Book Review

Book Review: Restricted Fantasies – Kevin Kneupper

I received a free ARC of this book from NetGalley in exchange for an honest review.

For those who don’t know, NetGalley is a site that connects Authors and Publishers with readers by providing an Advanced Reader Copy (ARC) of a book in order to promote new and upcoming titles.

Restricted Fantasies was released to the public on May 27, 2018, but I had received an email from NetGalley to check it out. After reading the blurb (see below), I was intrigued.

“A Black Mirror-style sci-fi short story collection about the perils of our virtual reality future – and whether we’re already living in it.”

I am not usually a heavy sci-fi reader. I lean more towards high fantasy, urban fantasy, paranormal fantasy, contemporary fiction, chick-lit, and paranormal and contemporary romances (young-adult books included in these categories as well). But recently with my book club, I’ve been trying to branch out of my comfort zone.

I happened to watch Black Mirror earlier this year and I loved the concept. So I decided to give this collection of short stories a chance.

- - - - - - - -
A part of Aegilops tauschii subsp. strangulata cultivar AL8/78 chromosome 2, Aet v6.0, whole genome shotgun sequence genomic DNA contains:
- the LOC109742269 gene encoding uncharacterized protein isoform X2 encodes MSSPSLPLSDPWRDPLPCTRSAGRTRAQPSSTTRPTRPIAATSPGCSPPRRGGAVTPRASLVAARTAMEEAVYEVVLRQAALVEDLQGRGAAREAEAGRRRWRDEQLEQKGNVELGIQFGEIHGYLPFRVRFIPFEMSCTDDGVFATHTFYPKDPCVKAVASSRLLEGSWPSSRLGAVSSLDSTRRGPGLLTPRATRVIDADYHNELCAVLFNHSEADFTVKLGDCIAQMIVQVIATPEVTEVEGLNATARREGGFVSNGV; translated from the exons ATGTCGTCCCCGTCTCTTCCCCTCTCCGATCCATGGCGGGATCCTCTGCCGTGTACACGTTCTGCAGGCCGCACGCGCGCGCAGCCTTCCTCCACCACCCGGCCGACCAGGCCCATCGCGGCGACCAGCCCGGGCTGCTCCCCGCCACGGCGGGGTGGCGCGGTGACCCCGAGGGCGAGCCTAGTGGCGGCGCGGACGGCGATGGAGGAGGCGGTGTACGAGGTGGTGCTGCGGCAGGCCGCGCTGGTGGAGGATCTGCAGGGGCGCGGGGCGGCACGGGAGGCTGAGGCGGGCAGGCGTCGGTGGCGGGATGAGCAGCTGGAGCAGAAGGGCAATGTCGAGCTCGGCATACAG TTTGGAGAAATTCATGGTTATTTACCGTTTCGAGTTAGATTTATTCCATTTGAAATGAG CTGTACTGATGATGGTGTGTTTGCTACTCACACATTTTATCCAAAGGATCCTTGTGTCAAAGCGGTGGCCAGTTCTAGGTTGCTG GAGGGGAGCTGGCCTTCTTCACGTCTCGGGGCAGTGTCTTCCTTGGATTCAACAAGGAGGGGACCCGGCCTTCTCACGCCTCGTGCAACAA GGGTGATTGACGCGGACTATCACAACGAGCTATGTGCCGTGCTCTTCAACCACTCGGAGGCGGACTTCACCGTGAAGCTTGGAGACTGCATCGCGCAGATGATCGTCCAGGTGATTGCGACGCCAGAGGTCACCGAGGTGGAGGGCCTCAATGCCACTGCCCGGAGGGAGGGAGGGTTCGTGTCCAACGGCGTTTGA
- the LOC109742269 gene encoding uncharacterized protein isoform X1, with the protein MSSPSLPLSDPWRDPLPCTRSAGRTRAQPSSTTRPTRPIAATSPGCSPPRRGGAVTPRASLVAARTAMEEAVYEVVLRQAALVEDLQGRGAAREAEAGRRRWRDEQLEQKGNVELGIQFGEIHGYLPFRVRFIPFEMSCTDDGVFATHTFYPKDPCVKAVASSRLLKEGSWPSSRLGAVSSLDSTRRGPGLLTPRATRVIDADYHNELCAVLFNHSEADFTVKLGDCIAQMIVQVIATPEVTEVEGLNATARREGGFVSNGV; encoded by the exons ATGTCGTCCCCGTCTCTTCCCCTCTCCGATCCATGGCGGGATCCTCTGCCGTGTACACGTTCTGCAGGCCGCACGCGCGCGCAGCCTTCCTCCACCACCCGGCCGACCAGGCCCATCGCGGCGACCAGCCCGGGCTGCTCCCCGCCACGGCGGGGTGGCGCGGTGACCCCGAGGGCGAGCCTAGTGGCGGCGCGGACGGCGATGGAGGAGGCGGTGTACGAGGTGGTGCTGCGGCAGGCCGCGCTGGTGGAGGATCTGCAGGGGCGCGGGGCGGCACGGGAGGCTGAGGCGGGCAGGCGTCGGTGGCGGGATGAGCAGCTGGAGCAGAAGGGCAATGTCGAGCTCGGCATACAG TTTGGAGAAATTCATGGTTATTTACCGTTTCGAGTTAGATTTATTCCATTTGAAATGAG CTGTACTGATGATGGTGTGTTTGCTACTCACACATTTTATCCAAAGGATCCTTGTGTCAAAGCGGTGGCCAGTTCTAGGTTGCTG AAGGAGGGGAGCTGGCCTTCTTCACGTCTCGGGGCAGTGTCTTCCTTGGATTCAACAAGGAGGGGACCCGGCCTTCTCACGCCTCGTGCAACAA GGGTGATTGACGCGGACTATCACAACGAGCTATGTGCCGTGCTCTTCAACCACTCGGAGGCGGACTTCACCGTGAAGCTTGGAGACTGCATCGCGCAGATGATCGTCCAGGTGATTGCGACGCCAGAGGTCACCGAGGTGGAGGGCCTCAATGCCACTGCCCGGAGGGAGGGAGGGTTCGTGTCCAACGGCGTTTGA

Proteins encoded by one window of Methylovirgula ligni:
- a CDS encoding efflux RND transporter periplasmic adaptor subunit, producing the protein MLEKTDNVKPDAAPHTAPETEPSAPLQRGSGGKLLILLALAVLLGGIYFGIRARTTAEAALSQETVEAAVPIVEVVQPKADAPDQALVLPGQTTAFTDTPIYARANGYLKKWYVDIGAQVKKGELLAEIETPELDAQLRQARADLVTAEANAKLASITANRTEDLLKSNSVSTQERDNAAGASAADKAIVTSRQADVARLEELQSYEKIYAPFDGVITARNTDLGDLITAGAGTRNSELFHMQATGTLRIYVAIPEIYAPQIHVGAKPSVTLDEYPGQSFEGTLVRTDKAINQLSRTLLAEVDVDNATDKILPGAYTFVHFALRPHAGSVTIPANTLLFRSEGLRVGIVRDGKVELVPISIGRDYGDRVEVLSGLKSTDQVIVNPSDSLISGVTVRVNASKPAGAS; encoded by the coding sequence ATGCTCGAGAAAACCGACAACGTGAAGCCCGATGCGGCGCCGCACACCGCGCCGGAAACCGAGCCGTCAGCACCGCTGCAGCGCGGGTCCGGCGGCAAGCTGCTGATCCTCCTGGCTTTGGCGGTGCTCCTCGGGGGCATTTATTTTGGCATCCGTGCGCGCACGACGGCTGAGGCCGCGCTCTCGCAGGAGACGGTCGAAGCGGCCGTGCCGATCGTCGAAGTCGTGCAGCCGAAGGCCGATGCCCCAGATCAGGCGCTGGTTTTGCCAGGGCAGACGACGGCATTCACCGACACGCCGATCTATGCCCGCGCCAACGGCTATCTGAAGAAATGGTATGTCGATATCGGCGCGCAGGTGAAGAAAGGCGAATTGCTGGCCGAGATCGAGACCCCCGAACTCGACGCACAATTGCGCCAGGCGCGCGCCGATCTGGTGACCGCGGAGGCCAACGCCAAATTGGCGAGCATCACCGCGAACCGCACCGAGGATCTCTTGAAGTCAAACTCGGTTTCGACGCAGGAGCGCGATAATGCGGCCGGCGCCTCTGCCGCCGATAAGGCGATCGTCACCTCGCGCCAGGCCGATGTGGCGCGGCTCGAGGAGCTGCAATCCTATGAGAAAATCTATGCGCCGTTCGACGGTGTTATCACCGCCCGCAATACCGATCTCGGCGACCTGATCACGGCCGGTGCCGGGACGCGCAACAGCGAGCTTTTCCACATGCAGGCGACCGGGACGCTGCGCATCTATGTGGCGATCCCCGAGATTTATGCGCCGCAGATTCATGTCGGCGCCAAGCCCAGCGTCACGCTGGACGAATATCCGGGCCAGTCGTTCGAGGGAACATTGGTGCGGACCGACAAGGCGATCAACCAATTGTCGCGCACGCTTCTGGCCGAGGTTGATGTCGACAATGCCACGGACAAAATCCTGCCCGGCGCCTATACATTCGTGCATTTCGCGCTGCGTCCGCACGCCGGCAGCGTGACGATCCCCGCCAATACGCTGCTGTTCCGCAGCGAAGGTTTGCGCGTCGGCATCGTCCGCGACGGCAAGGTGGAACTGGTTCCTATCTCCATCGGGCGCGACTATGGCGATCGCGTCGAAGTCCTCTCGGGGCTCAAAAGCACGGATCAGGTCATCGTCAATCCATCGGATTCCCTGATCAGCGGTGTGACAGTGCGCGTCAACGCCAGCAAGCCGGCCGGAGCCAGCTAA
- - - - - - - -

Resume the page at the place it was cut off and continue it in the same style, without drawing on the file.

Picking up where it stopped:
Restricted Fantasies contains 11 short stories, each involving virtual reality, but each one is a different story. I wasn’t sure of the best way to go about reviewing this book, but after some thought, I felt it’d be best to do a small review on each short story and then end with my final thoughts on the collection as a whole. This will be a lengthy review, but I felt it was fair since there were some stories I liked and others I didn’t care for at all.

“Seven Minutes in Heaven”

Overview: We are introduced to an unnamed protagonist who works for a company called SocialCorp that basically runs the world.  SocialCorp essentially controls our culture by controlling the feeds. By controlling the feeds, they control the youth, which influences the world’s culture.